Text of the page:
Striking the balance between catching a flight and avoiding in-person contact can be challenging. Patrick Gray outlines three situations where business travel is necessary.

businesswoman checking her phone in an airport.
Image: Adobe Stock

Judging by the crowds of Tumi-bearing individuals and crowded frequent traveler lounges, business travel has returned in a big way. Desolate airports have once again become obstacle courses of humans, suitcases, and the occasional golf cart ferrying a delayed traveler at significant risk to the surrounding mass of humanity. One could be forgiven for forgetting the world is still recovering from the COVID pandemic, save for the occasional masked individual in the airport and lingering testing requirements.

As a recovering travelholic, it has been a significant challenge to recalibrate my personal tolerance for travel and the expectation I set with my teams and leadership. In 2019, I took over 140 flights for work and spent a similar number of nights in hotels, away from my family and home. In 2020, I took all of four flights and quickly grew to love the simple pleasures of being around when my children returned from school or cooking dinner on a weekday night.

With restrictions lifting around the globe, I’ve been traveling more for work and attempting to establish the criteria for when I jump on the plane to meet with colleagues. Here are the three criteria I’ve found for determining when it makes sense to incur the expense and physical and mental tolls of riding a metal tube around the world:

1. Meeting new people or teams

One problematic dynamic of remote-first workplaces is establishing an interpersonal relationship with someone you’ve only seen on a screen. While there’s a certain benefit to seeing people in their environment along with the occasional appearance of family and pets, it isn’t easy to have non-work-related interactions over a scheduled videoconference.

Meeting a new employee, team member, or group allows you to have these interpersonal moments between meetings, during meals, and all the small times in between. You’ll get to share stories, a handshake, and perhaps hear details about that person’s life that would be difficult to share in a virtual context.

Aside from the joys and feeling of connection we get from interacting with other humans, you’ll likely find that you can better collaborate with those individuals after meeting them in person. Not only will you have a richer view of their life and personality, but you’ll better understand how to collaborate and communicate and make your work together more effective.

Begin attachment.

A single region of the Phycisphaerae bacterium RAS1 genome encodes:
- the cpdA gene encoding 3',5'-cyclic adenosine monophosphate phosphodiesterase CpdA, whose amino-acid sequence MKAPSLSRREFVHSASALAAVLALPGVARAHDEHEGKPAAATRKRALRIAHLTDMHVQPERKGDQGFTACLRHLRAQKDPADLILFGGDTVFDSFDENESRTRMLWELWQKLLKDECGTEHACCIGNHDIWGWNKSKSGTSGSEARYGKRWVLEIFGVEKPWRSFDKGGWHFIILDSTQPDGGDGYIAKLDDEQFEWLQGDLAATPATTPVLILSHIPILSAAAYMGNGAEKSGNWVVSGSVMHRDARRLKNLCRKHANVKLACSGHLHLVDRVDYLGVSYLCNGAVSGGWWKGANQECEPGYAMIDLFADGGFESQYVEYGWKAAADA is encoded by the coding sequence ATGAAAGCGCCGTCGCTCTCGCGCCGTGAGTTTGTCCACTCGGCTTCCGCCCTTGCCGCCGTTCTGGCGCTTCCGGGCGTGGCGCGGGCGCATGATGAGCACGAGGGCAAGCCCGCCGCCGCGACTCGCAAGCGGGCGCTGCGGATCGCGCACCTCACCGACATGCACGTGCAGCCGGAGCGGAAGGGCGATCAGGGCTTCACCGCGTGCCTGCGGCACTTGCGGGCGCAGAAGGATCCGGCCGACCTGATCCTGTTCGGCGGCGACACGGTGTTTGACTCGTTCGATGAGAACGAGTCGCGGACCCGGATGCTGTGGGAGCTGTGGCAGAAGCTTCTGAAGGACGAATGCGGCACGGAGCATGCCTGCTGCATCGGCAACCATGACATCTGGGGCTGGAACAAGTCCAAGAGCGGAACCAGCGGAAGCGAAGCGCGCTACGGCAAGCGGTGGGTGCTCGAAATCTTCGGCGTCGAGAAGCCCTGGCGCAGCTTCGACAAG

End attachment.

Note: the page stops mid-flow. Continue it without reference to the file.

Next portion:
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2. Strategy development

Most people have found that idea generation is challenging over a video conference. You’ve likely experienced the drifting gazes and lack of attention that arrives after 60-90 minutes when attempting to perform intense brainstorming via video.

Assembling a team in-person to collaborate and co-create is a highly effective use of in-person time. A couple of days together can replace weeks of half-focused remote collaboration. However, make sure you’re using the in-person time well and focused on solving hard problems or developing new strategies, rather than planning and execution-focused activities. The latter can usually be performed well remotely, and you risk losing the value of assembling people in the same space if you stray too far away from synthesis and into planning.

3. Onboarding

Some in-person time is precious, whether you’re bringing new people into your company or recently joined a new company. It’s incredible how much of company culture is transmitted through simple things like trading stories about past projects, challenges, or happenings within the company.

This storytelling is hard to replicate in a virtual environment and is critical for understanding a company’s culture and unwritten rules. Perhaps one of the most challenging outcomes of the global pandemic was onboarding new employees without any interpersonal interaction. Most companies quickly figured out how to send out laptops and perform the required logistics, and some even created elaborate virtual training programs. However, most people I’ve spoken with who struggle to feel a connection with their employer and their peers went through virtual onboarding.

While it may be difficult to redo onboarding, especially for people that have been on the payroll for over a year, encouraging in-person mentoring and informal storytelling sessions can make up for lost time without requiring excessive travel or disruption.

SEE: Remote hiring: How to hire new talent safely and efficiently (TechRepublic)

A chance to reexamine business travel

Like many, I was excited to meet new colleagues, see project sites, and spend time in the same space building out my team’s strategy as pandemic travel restrictions were lifted. However, I’m also loath to return to the days of weekly travel and hopping on a plane merely to see and be seen. Perhaps the most crucial consideration for meeting in person is being deliberate and thoughtful to maximize that time together and balance it with the tasks that are effective when working remotely.